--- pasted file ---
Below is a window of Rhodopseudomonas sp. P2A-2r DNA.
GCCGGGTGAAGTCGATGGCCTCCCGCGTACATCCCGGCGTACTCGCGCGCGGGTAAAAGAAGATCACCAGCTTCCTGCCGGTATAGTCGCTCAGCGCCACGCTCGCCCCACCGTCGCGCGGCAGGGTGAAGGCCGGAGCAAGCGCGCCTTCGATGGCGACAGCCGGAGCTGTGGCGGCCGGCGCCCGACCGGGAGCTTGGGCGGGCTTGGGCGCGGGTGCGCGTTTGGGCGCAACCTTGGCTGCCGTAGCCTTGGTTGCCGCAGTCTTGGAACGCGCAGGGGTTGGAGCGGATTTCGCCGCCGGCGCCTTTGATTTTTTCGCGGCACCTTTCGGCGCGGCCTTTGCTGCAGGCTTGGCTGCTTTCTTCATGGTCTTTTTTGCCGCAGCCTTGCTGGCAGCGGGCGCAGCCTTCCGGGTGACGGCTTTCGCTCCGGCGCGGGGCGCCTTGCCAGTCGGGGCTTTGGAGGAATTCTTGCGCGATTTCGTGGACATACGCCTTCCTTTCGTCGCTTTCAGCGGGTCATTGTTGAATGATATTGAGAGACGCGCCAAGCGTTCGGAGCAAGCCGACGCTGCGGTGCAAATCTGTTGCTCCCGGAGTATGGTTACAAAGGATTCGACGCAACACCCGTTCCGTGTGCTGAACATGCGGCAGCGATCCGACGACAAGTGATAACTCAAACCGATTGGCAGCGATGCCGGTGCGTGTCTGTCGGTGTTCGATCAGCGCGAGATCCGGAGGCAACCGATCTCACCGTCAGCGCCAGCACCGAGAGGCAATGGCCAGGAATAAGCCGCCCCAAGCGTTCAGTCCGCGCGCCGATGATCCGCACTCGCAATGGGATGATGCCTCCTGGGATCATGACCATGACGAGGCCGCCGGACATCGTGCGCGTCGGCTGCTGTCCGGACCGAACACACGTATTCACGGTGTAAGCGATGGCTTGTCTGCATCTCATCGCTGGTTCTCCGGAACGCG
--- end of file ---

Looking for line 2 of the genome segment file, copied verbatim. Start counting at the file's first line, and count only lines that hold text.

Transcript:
GCCGGGTGAAGTCGATGGCCTCCCGCGTACATCCCGGCGTACTCGCGCGCGGGTAAAAGAAGATCACCAGCTTCCTGCCGGTATAGTCGCTCAGCGCCACGCTCGCCCCACCGTCGCGCGGCAGGGTGAAGGCCGGAGCAAGCGCGCCTTCGATGGCGACAGCCGGAGCTGTGGCGGCCGGCGCCCGACCGGGAGCTTGGGCGGGCTTGGGCGCGGGTGCGCGTTTGGGCGCAACCTTGGCTGCCGTAGCCTTGGTTGCCGCAGTCTTGGAACGCGCAGGGGTTGGAGCGGATTTCGCCGCCGGCGCCTTTGATTTTTTCGCGGCACCTTTCGGCGCGGCCTTTGCTGCAGGCTTGGCTGCTTTCTTCATGGTCTTTTTTGCCGCAGCCTTGCTGGCAGCGGGCGCAGCCTTCCGGGTGACGGCTTTCGCTCCGGCGCGGGGCGCCTTGCCAGTCGGGGCTTTGGAGGAATTCTTGCGCGATTTCGTGGACATACGCCTTCCTTTCGTCGCTTTCAGCGGGTCATTGTTGAATGATATTGAGAGACGCGCCAAGCGTTCGGAGCAAGCCGACGCTGCGGTGCAAATCTGTTGCTCCCGGAGTATGGTTACAAAGGATTCGACGCAACACCCGTTCCGTGTGCTGAACATGCGGCAGCGATCCGACGACAAGTGATAACTCAAACCGATTGGCAGCGATGCCGGTGCGTGTCTGTCGGTGTTCGATCAGCGCGAGATCCGGAGGCAACCGATCTCACCGTCAGCGCCAGCACCGAGAGGCAATGGCCAGGAATAAGCCGCCCCAAGCGTTCAGTCCGCGCGCCGATGATCCGCACTCGCAATGGGATGATGCCTCCTGGGATCATGACCATGACGAGGCCGCCGGACATCGTGCGCGTCGGCTGCTGTCCGGACCGAACACACGTATTCACGGTGTAAGCGATGGCTTGTCTGCATCTCATCGCTGGTTCTCCGGAACGCG